While some people are quite content to sail through life, displaying little or no ambition to have a positive impact upon society, others have a burning desire to exploit their innate potential for the greater good of humanity.
Sabih Bin Wasi, 22, a senior at Carnegie Mellon University in Qatar (CMU-Q), clearly fits into the latter category. The ambitious computer science student has managed to turn what began as a routine class assignment into a product that could potentially change the face of social media data analysis.
Bin Wasi’s ‘Feedbox’ application, created alongside classmate Rukshar Neyaz under the mentorship of assistant professor of computer science, Behrang Mohit, is essentially a Twitter Sentiment Classification system that automatically assigns feelings - positive, negative or neutral - to live ‘tweets’.
Millions of people all over the world use Twitter to share information about what is going on around them. However, researchers have only recently begun investigating how to automatically mine and understand these opinions and sentiments using machine-learning tools. Achieving this goal is complex, since Twitter language tends to be very informal, with new words, abbreviations and genre-specific terminology continuously being invented.
The ‘Feedbox’ application allows for the polling of how people are feeling about something at any given moment in time. Now, apply that concept to corporations, brands, celebrities and even governments and, well, the penny drops – possibly straight into Bin Wasi’s and Neyaz’s bank account.
“Although ‘Feedbox’ is still in the testing phase, it is essentially an application that facilitates the automatic search of hashtags to grab live tweets from the internet. It then processes them, through the Twitter sentiment classification algorithm we developed in class, to display whether tweets are positive, negative or neutral,” he says. “And because I am minoring in entrepreneurship, turning concepts into business projects is something I personally love to do.”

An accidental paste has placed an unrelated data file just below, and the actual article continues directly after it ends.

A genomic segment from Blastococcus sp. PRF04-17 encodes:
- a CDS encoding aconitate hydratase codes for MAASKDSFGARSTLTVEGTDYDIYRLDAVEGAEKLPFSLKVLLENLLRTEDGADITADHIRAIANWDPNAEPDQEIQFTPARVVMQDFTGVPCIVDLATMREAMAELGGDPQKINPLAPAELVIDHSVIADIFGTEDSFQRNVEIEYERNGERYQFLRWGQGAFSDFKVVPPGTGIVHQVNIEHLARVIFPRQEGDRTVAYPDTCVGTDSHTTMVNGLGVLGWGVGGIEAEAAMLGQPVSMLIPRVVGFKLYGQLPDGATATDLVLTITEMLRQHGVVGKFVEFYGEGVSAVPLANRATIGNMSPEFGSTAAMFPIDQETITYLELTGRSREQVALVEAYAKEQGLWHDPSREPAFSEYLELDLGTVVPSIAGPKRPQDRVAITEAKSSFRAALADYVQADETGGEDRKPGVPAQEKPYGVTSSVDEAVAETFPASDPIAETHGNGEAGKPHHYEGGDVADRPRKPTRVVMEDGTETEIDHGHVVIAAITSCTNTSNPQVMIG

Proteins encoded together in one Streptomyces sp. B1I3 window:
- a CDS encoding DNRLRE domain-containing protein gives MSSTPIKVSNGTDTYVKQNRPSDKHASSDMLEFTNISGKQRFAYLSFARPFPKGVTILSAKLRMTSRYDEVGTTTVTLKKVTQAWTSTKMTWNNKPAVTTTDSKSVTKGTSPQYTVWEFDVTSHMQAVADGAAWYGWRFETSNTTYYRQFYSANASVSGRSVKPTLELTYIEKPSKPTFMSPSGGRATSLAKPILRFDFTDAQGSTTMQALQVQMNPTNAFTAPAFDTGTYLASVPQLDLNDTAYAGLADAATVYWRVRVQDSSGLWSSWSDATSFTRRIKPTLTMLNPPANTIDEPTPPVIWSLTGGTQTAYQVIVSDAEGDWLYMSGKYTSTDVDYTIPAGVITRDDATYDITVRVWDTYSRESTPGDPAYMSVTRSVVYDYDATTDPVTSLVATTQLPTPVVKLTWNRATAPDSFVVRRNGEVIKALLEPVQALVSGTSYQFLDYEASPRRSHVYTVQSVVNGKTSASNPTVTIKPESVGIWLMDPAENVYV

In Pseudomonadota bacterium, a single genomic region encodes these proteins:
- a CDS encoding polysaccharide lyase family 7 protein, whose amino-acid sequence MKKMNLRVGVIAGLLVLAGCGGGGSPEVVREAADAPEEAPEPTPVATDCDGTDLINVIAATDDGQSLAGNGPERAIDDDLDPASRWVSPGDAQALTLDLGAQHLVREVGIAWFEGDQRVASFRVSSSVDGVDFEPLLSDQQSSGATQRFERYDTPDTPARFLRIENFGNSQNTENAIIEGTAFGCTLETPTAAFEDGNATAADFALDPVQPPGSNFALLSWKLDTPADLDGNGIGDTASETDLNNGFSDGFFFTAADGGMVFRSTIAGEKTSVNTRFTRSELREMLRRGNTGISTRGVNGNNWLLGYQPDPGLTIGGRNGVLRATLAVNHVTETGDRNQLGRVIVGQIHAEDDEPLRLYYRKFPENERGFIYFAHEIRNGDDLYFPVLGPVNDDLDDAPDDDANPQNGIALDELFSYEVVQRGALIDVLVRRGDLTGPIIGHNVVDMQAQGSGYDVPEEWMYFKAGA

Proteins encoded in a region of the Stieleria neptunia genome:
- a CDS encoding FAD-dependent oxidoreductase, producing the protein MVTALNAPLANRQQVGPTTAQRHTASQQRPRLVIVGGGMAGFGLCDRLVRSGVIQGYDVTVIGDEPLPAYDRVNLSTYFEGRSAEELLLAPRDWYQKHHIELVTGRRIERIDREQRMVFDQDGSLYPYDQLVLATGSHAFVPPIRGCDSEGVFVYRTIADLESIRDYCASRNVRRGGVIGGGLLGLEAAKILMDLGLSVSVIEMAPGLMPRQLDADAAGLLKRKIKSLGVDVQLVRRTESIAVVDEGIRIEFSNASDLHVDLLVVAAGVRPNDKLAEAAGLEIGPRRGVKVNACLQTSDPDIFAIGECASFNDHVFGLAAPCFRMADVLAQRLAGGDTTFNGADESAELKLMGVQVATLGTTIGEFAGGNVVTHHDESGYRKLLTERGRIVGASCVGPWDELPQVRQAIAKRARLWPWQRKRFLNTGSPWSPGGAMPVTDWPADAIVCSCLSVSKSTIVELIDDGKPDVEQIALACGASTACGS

Explaining how ‘Feedbox’ could be applicable to the business world, Bin Wasi adds: “So if I am the head of marketing at Apple, for instance, and I want to know how my new product is being received on the market, ‘Feedbox’ can analyse people’s tweets to essentially give a summary of public sentiment about the product.”
As simple as that sounds, actualising that process digitally is slightly more complex.
Yet the ‘Feedbox’ application, essentially the commercial product that stemmed from theTwitter Sentiment Classification system developed in class, was developed overnight by Bin Wasi and Neyaz.
It was created as a demonstration of the Twitter Sentiment Classification system for the CMU-Q ‘Meeting of the Minds’ 2014 annual research symposium, a platform upon which students present their research projects to industry representatives alongside faculty members, fellow students and family. CMU-Q, a member of Qatar Foundation, hosts ‘Meeting of the Minds’ in Doha to support and encourage undergraduates to participate in innovative research.
The pair’s late-night brainstorms paid off handsomely as Wasi and Neyaz won ‘Best Undergraduate Research Project’ and ‘Best Poster’ for ‘Feedbox’ at the 2014 symposium.
They were also awarded 4th place at SemEval 2014, an international competition on computational semantic evaluation that draws entries from researchers across the globe. Bin Wasi and Neyaz are also set to present their system at the SemEval workshop in Ireland this August during the 2014 International Conference on Computational Linguistics.
As a self-professed Artificial Intelligence (AI) enthusiast, Bin Wasi first applied his apparent algorithmic talent to enterprise aged 18 when, in his native Pakistan, he developed an online retail portal for traditional clothing – now a full-fledged business known aswww.maarvi.com.
“I chose to study computer science because the way I look at education is that it equips me with the right knowledge to be able to help people,” says Wasi. “Therefore my interests lie in directly impacting society through creativity, outside the bounds of the corporate world, and I believe with AI, most inefficient tasks around us can be made easier, quicker and smarter.”
“I moved from Pakistan to Doha for my undergraduate degree and by living an independent life faced many problems that I had never experience before,” he says. “And that’s when I got the idea of how to solve problems through automation technology, to ultimately improve people’s lives and help them make better decisions that could impact humanity.”
Bin Wasi’s most recent creation, a food management system, might even set him on the path to doing just that. Recently awarded a QR 140,000 prize at Al Fikra, Qatar's National Business Plan Competition run by Enterprise Qatar, the ‘Foodate’ system learns the content of a person’s kitchen to then manage product expiry dates in order to reduce food wastage.
“Most of the projects I’ve worked on came about because I was trying to solve my everyday problems,” says Wasi. “But I see myself as an entrepreneur who creates products through sophisticated technology that positively impacts the life of the common man.”
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